Father’s Column – March 14, 2021

Posted on March 14, 2021 View all news

Laudetur Jesus Christus! Gelobt sei Jesus Christus!
Sia lodato Gesù Cristo! Praised be Jesus Christ!

As I began a series last on Holy Week, we consider today Palm Sunday and Holy Thursday. Due to the time restraints on studying this, Palm Sunday Mass High Mass at Old St. Mary will begin at 8:45 a.m. Sacred Heart’s High Mass will start at the regular time of 11:00 a.m. I expect the Mass to last about two and a half hours. Just for your planning purposes.

Perhaps one of the most significant differences in this rite is that the color for the blessing of the palm and the Mass is violet. In the 1955 reforms, Pope Pius XII changed the color of the blessing of palm to red but kept the Mass as violet. In the Pauline reforms in 1969, the color became red entirely.

The blessing of palm in the Traditional Rites takes on the form of a Mass. There is an Introit, a Collect, Epistle, Gospel, Preface, a Sanctus, several prayers of blessing over the palm, and a sprinkling and incensation of the palm. This all occurs at the altar, like for the candles on Candlemas. This is followed by the distribution of the Palm and the Procession. This year, palm during this part will be distributed only to those in the sanctuary. Only those in the sanctuary will take part in the procession as well. In an ideal world, the blessing would occur in a separate church or oratory and then proceed to where Mass will follow. In this case, this year, the servers, choir, and priest will process around the inside of the church. Throughout the procession, the choir is chanting the antiphons.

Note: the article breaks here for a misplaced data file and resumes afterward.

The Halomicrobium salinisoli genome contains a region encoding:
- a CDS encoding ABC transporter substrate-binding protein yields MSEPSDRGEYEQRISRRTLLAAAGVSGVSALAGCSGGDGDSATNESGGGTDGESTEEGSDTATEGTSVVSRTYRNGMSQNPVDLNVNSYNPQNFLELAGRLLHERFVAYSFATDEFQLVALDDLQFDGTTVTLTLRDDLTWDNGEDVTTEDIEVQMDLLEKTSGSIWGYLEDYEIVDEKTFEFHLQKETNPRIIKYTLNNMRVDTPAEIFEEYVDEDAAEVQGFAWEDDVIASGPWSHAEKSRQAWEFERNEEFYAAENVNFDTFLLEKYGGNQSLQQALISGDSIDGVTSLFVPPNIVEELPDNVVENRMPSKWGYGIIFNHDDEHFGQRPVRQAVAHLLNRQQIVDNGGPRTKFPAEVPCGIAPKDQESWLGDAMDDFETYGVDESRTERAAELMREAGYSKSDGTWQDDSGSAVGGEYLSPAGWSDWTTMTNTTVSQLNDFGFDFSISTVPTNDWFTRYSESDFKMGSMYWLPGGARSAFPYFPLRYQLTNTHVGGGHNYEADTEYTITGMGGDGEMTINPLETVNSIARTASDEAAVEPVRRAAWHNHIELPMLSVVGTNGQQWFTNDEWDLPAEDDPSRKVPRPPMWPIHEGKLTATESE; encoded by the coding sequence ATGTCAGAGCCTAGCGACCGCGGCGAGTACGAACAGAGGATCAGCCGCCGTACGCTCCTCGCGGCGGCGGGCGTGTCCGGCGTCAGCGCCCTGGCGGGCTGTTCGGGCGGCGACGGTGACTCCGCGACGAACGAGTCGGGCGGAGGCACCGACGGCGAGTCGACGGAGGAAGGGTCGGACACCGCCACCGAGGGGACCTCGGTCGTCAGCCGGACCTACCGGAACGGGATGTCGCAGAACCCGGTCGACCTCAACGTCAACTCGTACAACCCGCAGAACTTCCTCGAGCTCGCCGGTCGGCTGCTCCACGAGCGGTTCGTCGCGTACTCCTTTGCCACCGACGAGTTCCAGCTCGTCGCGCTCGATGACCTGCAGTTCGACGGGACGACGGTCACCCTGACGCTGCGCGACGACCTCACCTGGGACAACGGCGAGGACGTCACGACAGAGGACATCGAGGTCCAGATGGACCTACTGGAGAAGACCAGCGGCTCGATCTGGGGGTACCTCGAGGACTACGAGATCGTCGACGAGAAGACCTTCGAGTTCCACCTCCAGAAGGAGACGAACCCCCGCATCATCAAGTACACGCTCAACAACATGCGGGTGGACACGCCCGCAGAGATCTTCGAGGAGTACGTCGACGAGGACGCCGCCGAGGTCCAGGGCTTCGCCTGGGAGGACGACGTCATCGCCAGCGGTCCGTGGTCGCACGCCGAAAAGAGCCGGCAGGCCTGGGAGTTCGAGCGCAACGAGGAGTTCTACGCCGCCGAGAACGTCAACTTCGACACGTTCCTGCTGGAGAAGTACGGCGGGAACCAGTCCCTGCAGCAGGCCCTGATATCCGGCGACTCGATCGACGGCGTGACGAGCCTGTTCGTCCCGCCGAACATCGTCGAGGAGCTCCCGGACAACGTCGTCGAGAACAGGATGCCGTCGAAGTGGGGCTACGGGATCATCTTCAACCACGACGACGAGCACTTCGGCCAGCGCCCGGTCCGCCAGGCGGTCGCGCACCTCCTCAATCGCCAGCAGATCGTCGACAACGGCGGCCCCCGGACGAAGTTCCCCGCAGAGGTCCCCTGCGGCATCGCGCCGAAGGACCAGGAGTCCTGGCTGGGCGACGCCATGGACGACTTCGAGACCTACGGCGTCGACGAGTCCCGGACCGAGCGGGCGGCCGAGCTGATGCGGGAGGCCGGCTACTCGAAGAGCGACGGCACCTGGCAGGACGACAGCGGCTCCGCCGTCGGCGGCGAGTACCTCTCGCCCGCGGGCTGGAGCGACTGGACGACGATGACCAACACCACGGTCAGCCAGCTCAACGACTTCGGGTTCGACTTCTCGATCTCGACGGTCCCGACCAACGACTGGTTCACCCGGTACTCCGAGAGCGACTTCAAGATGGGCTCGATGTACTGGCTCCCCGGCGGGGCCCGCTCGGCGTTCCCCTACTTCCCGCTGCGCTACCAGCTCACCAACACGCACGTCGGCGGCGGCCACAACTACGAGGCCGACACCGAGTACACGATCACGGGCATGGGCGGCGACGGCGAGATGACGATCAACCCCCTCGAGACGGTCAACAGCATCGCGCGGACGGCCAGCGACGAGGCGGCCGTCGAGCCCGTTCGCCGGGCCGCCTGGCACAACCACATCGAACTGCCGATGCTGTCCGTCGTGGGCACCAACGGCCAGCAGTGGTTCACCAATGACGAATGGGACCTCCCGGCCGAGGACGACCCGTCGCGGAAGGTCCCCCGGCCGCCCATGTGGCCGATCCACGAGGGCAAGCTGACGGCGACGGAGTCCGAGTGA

The procession at one point will exit the church and come to the main doors of the church. Cantors will be both inside and outside, chanting back and forth the hymn Gloria, laus et honor. Once the hymn is finished, usually the Subdeacon, but in our case the celebrant, will knock on the door with the Processional Cross. From here, the procession returns to the sanctuary, and Mass will begin.

Processions were always seen within the Roman Rite as penitential acts, which is why violet is worn. Pope Benedict XVI explained in 2007 the significance of the knocking on the door with the Cross. He said: “In the old liturgy for Palm Sunday, the priest, arriving in front of the church, would knock loudly with the shaft of the processional Cross on the door that was still closed; thereupon, it would be opened. This was a beautiful image of the mystery of Jesus Christ himself who, with the wood of his Cross, with the power of his love that is given, knocked from the side of the world at God’s door; on the side of a world that was not able to find access to God. With his Cross, Jesus opened God’s door, the door between God and men. Now it is open.”

Holy Thursday is the least changed of all the rites of Holy Week. The most noticeable change is that in the pre-55 Holy Week, a Creed is said on Holy Thursday as a Feast of the Lord. On this day, the Pax was not given since it was by this sign that Judas betrayed the Lord in the Garden. Mass otherwise continues as we would expect, ending like a typical Mass. The procession then takes place to the Altar of Repose.

Following the procession, the altar is stripped. Though we will not do this particular rite, it was at this point, following the stripping of the altar, that the mandatum, the washing of the feet, was then done. There was a whole rite for this, including the reading of the Gospel from Holy Thursday.

As a reminder, it was on Holy Thursday that Christ instituted the Holy Eucharist and also established the priesthood of the New Covenant. As my last note this week, please say extra prayers for Bro. Brent & Bro. Henry as they will be ordained to the priesthood this coming Friday. Have a blessed week ahead!